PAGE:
I graduated from college almost exactly four years ago, meaning I have been out of college for almost exactly as long as I was there. This year’s graduating class is the last one in which I know even a handful of people; everyone younger exists only as a possibility. I’ve been reflecting lately about being, as Tommy Pickles would say, “all growed-up,” and I’ve been wondering what I can actually say I have learned about myself, and what advice – if I were in any way qualified to give it – I would offer.
It’s not that I feel as though I have an amazing or inspirational post-grad success story to share. On the contrary, I’ll take all the guidance I can get on how to be a functioning young adult. But I feel that over these past four years there are certain (and still only few) things I have come to understand about myself. While the economy might be a little worse off for this year’s college graduates than it had been for me and my peers, I’m sure that at least some of what I learned about “growing up” transcends our differences.
I have come to recognize the invisible milestones of life that we only see in hindsight—make that a farsighted hindsight—and I’ve learned to stop thinking about life events as time-stamped checkboxes. You don’t know the exact day you got over that old relationship. You just wake up one day and realize that things have gradually progressed to the point where you’re not bothered anymore. As you are healing, you probably don’t recognize your day-to-day progress. Just as you don’t realize quite how big your baby cousin is getting until you haven’t seen him in a while. Or how you don’t realize how big you have gotten until you go back to visit your old preschool and wonder how you and you tiny friends ever fit at that miniature lunch table. (I have done this. It is life changing.)
I didn’t wake up on May 17, 2009 and put my pants on a different way because I had become a “college graduate.” If anything, I might have put them on backwards because I was too terrified to see straight.
In retrospect, I realized that I didn’t really graduate on a rainy-yet-beautiful Saturday in 2009: I began the slow and permanent graduation process. Nonetheless, the build-up to that day instilled in me an unprecedented panic. The next morning, my first as a “college graduate,” I felt more afraid than I had on the first day of freshman year, and the first day of fourth grade in my new school, and the first day of kindergarten in which I cried all over my teacher. Combined. Even more unbearable than the realization I was entering the real world was the overwhelming feeling of unpreparedness to do so, exacerbated by the fact that there was nothing I could do to slow it all down.
Recently, something strange happened. It is now, as the members of the class of 2013 begin to embark upon their journeys, that I have feelings of true commencement. I am calm, content, and I feel like some kind of weight has been lifted from my chest. Like most recent graduates (at least I hope I am not the only one,) I consider my day-to-day life a bit of a hot mess, which pretty much puts “feeling good” in the “happy accident” category alongside penicillin and Lil Bub. I tried to think about why I suddenly felt I had “graduated” from my expected state of uneasiness. Understanding that I would never gain absolute insight into when this transformation happened, I tried to do as much reflecting as possible to understand what it was that had ignited this change. It wasn’t until I started to think about this that I realized the significance of the year and how long I had been out of college. Then, a related experience quickly came to mind.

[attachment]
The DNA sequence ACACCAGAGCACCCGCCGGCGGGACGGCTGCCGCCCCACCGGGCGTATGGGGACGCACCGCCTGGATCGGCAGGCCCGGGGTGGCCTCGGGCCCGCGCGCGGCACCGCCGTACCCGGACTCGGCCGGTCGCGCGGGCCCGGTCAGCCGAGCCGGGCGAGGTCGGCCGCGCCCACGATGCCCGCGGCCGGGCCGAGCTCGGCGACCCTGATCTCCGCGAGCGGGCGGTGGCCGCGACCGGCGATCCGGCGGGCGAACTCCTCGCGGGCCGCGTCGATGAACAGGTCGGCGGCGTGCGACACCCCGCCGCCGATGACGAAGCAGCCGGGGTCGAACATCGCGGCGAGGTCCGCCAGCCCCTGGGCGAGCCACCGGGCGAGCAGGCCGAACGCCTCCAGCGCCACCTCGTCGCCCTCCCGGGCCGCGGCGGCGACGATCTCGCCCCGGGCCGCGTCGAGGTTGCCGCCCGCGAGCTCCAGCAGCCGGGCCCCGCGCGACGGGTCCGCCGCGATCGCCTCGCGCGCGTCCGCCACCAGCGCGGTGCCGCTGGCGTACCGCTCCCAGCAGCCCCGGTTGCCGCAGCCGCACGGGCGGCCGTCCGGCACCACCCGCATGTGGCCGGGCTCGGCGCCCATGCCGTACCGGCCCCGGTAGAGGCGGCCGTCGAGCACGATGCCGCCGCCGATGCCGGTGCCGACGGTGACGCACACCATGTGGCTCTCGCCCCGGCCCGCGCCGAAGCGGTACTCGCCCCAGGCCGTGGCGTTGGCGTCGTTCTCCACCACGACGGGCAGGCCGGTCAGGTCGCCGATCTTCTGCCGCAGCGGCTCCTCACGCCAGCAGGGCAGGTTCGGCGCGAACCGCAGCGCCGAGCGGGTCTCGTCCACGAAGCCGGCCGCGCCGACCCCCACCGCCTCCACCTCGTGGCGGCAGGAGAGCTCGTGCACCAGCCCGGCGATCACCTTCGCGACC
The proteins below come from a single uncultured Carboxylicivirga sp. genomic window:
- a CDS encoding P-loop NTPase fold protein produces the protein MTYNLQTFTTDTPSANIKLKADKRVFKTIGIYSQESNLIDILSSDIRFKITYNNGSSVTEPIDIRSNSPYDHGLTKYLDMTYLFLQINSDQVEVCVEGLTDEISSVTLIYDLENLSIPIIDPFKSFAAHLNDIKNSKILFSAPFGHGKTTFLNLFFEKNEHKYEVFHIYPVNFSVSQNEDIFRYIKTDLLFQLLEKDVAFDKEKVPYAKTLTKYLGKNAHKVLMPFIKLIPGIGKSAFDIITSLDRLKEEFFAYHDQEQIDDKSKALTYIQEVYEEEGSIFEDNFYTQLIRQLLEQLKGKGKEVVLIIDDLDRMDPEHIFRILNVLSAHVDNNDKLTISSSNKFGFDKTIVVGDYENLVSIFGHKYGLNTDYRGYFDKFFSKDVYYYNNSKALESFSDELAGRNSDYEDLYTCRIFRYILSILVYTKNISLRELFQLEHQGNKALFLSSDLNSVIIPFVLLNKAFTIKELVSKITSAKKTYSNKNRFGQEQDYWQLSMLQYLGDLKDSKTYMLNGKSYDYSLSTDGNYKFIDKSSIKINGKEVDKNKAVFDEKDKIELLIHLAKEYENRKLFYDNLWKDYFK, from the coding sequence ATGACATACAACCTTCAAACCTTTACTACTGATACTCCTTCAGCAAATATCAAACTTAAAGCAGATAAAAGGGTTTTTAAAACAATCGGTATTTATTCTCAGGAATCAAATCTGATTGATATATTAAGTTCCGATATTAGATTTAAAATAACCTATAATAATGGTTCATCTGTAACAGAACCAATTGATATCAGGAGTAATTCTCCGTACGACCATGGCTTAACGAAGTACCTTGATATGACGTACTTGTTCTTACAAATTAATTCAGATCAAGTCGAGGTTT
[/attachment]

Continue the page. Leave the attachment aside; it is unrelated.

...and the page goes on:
A similar thing had happened to me after graduating from my high school. It was small, family-like, and wonderful. Everyone knew everyone. Leaving was devastating. My first few years out, I went back all the time to visit teachers and old friends that were still there. But then time started going by and people started graduating and before I knew it, the “freshmen” (they’re out of college by now but they will always be the little 14-year-olds that we left behind as seniors) were gone. As even more time passed, teachers started leaving or retiring or moving on to the next chapters of their own lives. The physical things that used to call me back weren’t there anymore and I found myself needing to visit less frequently. And then it dawned on me: it wasn’t the school I had been longing for all that time – it was the people.
What makes this relevant is that almost all things that connected me to college are now detached. Such is the course of nature and the curse of time. I guess I woke up one morning four years later and realized that I never noticed how much I had been gradually graduating.
Once everyone I knew and loved at my college had commenced into the world, it felt easier to let go. As the people I loved began to move on, it became easier to separate what I really missed (the people and the memories) as opposed to what I thought I missed (the people and the memories, insomuch as they were physically bound by time and space to a place we once shared.) So I finally understood the difference between what I had thought I feared on graduation day and what I realized I had actually feared all along. Only when the fog lifted could I see it clearly before me that I hadn’t been afraid of moving on as much as I had been afraid of moving on alone.
My conclusion, therefore, is that college is not a great social experience in itself, but it becomes amazing once you find the right people to share it with. The important thing to remember as reality hits you during your commencement ceremony—and something I wish didn’t take me four years to realize—is that you are graduating from college, not graduating from each other. In the most beautiful of ways, you are all moving forward together. Realizing this, even unconsciously, became a defining moment in my now-slightly-less-hot-and-less-messy life.